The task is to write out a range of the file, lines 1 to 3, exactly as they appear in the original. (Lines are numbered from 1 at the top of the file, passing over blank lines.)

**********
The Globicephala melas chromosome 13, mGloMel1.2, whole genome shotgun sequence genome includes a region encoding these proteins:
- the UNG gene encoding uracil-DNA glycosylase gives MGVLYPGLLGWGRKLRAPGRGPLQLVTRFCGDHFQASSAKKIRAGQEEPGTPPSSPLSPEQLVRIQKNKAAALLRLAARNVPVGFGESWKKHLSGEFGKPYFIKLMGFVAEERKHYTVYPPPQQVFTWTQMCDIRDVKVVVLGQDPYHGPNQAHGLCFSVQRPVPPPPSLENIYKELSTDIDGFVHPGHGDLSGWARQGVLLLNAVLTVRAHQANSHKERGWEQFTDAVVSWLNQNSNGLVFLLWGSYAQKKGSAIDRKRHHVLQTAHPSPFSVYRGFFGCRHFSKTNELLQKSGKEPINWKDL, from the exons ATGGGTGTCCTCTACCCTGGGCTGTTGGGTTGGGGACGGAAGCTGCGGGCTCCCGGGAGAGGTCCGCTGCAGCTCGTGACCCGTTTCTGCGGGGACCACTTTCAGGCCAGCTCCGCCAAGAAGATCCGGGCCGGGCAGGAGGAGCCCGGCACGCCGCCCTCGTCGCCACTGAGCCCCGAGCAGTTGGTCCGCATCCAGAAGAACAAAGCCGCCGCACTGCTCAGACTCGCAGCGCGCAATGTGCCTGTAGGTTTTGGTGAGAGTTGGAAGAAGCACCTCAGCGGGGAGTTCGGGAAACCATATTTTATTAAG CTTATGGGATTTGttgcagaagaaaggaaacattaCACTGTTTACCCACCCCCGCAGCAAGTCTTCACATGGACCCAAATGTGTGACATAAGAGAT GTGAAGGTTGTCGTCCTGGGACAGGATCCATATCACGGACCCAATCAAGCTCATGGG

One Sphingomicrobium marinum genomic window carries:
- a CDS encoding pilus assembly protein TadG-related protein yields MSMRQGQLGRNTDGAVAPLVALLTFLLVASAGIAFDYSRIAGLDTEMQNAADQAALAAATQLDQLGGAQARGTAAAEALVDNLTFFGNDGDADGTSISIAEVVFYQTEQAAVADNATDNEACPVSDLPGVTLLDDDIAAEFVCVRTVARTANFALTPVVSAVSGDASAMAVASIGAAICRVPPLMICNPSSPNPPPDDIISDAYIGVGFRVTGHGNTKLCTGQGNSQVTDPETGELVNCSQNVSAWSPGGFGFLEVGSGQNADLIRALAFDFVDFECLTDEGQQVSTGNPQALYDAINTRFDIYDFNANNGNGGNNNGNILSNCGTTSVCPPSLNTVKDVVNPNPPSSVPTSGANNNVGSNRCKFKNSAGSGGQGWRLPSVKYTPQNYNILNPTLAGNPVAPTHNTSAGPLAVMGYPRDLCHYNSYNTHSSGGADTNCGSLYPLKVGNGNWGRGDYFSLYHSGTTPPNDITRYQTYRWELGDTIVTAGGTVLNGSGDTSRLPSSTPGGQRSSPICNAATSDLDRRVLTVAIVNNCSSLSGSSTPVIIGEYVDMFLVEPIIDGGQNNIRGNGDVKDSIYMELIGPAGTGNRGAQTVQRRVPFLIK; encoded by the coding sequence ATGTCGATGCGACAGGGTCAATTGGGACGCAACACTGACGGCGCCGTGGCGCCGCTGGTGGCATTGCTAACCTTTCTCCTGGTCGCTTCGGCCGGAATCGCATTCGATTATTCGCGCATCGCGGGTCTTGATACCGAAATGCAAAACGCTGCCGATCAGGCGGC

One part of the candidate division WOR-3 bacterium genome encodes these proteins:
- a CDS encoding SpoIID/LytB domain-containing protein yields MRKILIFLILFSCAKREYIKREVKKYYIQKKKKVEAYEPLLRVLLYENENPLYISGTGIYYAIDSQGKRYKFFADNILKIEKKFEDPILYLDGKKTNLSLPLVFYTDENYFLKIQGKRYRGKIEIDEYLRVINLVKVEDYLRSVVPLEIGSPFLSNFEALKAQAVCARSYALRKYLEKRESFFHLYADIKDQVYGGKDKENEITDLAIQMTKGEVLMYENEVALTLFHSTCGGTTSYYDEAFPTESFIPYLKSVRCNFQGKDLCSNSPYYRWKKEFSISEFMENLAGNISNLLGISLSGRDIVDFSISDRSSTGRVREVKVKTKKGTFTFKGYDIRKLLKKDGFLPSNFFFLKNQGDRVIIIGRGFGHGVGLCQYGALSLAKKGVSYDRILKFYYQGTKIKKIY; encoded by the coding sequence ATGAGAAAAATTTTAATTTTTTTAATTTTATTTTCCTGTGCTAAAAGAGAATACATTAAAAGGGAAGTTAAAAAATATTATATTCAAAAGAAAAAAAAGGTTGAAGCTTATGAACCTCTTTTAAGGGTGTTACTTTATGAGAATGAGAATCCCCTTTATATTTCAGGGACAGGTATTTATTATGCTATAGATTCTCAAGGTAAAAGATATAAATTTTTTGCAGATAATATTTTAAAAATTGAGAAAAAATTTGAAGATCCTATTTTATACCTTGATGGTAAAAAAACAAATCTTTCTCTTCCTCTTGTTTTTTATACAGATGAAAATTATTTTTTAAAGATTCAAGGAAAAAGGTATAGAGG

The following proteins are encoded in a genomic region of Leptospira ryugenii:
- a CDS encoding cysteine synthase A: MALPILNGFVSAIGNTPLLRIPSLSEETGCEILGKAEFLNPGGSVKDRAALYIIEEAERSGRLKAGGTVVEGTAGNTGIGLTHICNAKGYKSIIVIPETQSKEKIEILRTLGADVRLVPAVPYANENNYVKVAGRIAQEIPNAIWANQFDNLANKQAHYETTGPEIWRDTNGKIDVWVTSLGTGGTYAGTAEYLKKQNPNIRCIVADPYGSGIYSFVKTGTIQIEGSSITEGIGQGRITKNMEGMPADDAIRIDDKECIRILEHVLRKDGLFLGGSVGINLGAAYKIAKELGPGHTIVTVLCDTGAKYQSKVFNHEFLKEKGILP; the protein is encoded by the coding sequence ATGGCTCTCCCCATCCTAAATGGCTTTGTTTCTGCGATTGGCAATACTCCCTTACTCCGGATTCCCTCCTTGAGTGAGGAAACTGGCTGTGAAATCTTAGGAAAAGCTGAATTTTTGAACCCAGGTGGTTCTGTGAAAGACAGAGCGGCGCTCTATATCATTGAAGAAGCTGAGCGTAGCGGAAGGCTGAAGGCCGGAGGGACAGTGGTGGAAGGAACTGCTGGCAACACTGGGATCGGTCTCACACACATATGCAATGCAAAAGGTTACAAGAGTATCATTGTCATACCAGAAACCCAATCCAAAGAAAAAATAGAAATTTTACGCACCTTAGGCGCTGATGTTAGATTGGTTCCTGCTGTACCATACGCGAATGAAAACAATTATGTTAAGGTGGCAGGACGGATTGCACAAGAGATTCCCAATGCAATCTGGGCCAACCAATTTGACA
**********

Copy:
The Globicephala melas chromosome 13, mGloMel1.2, whole genome shotgun sequence genome includes a region encoding these proteins:
- the UNG gene encoding uracil-DNA glycosylase gives MGVLYPGLLGWGRKLRAPGRGPLQLVTRFCGDHFQASSAKKIRAGQEEPGTPPSSPLSPEQLVRIQKNKAAALLRLAARNVPVGFGESWKKHLSGEFGKPYFIKLMGFVAEERKHYTVYPPPQQVFTWTQMCDIRDVKVVVLGQDPYHGPNQAHGLCFSVQRPVPPPPSLENIYKELSTDIDGFVHPGHGDLSGWARQGVLLLNAVLTVRAHQANSHKERGWEQFTDAVVSWLNQNSNGLVFLLWGSYAQKKGSAIDRKRHHVLQTAHPSPFSVYRGFFGCRHFSKTNELLQKSGKEPINWKDL, from the exons ATGGGTGTCCTCTACCCTGGGCTGTTGGGTTGGGGACGGAAGCTGCGGGCTCCCGGGAGAGGTCCGCTGCAGCTCGTGACCCGTTTCTGCGGGGACCACTTTCAGGCCAGCTCCGCCAAGAAGATCCGGGCCGGGCAGGAGGAGCCCGGCACGCCGCCCTCGTCGCCACTGAGCCCCGAGCAGTTGGTCCGCATCCAGAAGAACAAAGCCGCCGCACTGCTCAGACTCGCAGCGCGCAATGTGCCTGTAGGTTTTGGTGAGAGTTGGAAGAAGCACCTCAGCGGGGAGTTCGGGAAACCATATTTTATTAAG CTTATGGGATTTGttgcagaagaaaggaaacattaCACTGTTTACCCACCCCCGCAGCAAGTCTTCACATGGACCCAAATGTGTGACATAAGAGAT GTGAAGGTTGTCGTCCTGGGACAGGATCCATATCACGGACCCAATCAAGCTCATGGG

One Sphingomicrobium marinum genomic window carries: